"I Suddenly Felt Myself Levitate and I Was Flying Through the Air" The Shawnee Township, OH, Fire Department covers 25 square miles and a population of 14,000. The department responds with three engines, one tanker, one ladder, two advanced life support (ALS) ambulances, a hazmat trailer...
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When I got up on my knees and looked back, we heard the gas ignite and blow out at us, and now the front half of building was gone. What went through our minds was to get around to see the rest of our crew. After rounding the B/C corner of the building and seeing all the crew was OK, I noted everything almost seemed peaceful - traffic on roadways had stopped, papers rained down and, quite frankly, we thought the owner of the building wasn't going to be very happy.
We now went to work addressing the fire and called for evacuation of the supermarket and the bank near the explosion. The Dominion representative and the contractors were transported to a local hospital with cuts and burns. Captain Myers and I were taken to a hospital about 20 minutes after explosion by our medic to be treated for injuries, once we had enough resources on the scene. We had to have shrapnel removed from us along with minor burns and one broken toe. It was estimated that Captain Myers and I were blown through the air about 25-30 feet.
I believe our training and experience played a major role in how things went that day. You can do everything right and things still can go wrong. I believe if we didn't have all our gear on properly and if we weren't on air, I don't think he and I would be here to talk about a close call - we would be a NIOSH statistic.
The cause of the leak was the boring machine that had diverted off course and tore a hole in a two-inch medium-pressure gas line at 57 psi. The Lima and American Township fire departments heard the Mayday and were responding before they were called, and that meant to a great deal to us.
These comments are based on Chief Goldfeder's observations and communications with the writer and with FDNY Battalion Chief Frank Montagna, respected author of the book Responding to Routine Emergencies, regarding this close call:
With a few years behind both Chief Montagna and I studying close calls and, tragically, line-of-duty deaths (several related to gas leaks), I have developed a deep respect for what gas can do - and what we need to do in order to minimize our risks when responding to related emergencies.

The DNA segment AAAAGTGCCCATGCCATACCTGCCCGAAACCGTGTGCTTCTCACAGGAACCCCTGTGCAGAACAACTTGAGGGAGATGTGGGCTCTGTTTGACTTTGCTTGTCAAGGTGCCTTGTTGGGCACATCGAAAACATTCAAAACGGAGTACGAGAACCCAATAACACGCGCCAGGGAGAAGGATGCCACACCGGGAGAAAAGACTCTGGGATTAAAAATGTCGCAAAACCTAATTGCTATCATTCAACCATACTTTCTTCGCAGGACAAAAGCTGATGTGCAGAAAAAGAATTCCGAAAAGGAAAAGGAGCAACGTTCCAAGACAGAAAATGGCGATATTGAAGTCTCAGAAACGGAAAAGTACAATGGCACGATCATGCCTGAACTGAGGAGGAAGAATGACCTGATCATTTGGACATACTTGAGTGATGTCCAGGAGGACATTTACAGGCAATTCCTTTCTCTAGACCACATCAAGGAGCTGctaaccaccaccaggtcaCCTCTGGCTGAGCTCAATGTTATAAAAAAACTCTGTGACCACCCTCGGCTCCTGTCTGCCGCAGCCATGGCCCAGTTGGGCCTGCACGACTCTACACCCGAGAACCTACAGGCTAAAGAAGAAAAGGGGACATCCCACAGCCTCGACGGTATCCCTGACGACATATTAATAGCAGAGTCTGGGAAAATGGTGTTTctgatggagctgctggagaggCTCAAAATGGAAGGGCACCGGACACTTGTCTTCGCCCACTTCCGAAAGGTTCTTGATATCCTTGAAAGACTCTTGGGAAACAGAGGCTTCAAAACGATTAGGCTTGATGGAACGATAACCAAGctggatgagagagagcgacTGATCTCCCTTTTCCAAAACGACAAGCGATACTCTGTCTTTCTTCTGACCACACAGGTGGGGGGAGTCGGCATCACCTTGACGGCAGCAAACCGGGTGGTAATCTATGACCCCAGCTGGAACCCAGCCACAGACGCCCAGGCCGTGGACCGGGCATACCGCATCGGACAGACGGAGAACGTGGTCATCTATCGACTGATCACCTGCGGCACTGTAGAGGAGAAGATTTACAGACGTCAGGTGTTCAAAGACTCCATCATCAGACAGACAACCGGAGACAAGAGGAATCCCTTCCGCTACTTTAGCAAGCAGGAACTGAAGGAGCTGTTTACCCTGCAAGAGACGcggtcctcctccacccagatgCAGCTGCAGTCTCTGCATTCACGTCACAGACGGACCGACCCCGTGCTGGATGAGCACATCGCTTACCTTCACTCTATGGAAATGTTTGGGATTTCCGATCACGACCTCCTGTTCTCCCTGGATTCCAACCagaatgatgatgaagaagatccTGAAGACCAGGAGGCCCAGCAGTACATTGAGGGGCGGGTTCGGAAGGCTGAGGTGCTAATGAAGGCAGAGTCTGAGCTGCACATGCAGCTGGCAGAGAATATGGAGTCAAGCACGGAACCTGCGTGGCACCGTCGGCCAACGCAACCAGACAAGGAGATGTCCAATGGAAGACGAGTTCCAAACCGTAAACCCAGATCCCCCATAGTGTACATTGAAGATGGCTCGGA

The first issue that stood out to me in this close call is once again, the staffing and response issue. As we have written in this column many times before, firefighting and related emergency responses are task oriented - and our ability to perform the tasks required and to do them nearly simultaneously is directly related to the staffing required. Simply put, no fire department can respond to an emergency, that requires, for example, 20 firefighters (as planned for ahead of time by pre-planning and developing alarm assignments) with half that many firefighters and realistically expect the job to get done successfully and safely in the required time.
Calls for "odor of gas," "gas leak," "broken gas line" and similar situations may range from minor to potentially major incidents. All of these must be handled as potentially dangerous situations as done in this case. Fire department personnel must evacuate any civilians in the area of escaping gas - and that was a challenge in this close call because of the amount of firefighters on the first alarm. Additionally, law enforcement also must send a "heavy" response so that the policing of civilians getting near the area is handled. Police officers are more apt to make the point to stay out of the hazard zone to those who should not be there than firefighters, who are better utilized as firefighters.
Firefighters working near a gas leak must wear full protective clothing with self-contained breathing apparatus, and that was done in this case by the captain and platoon chief. Firefighters operating in a suspected ignitable atmosphere (i.e., attempting to shut off a gas line) should be covered by a staffed protective hoseline. The number of exposed members must be kept to an absolute minimum at all times if command determines the risk is worth taking. Depending on conditions and resources on scene, the fire department may decide to evacuate the area, restrict access and await the gas company response, hazmat team or applicable responders.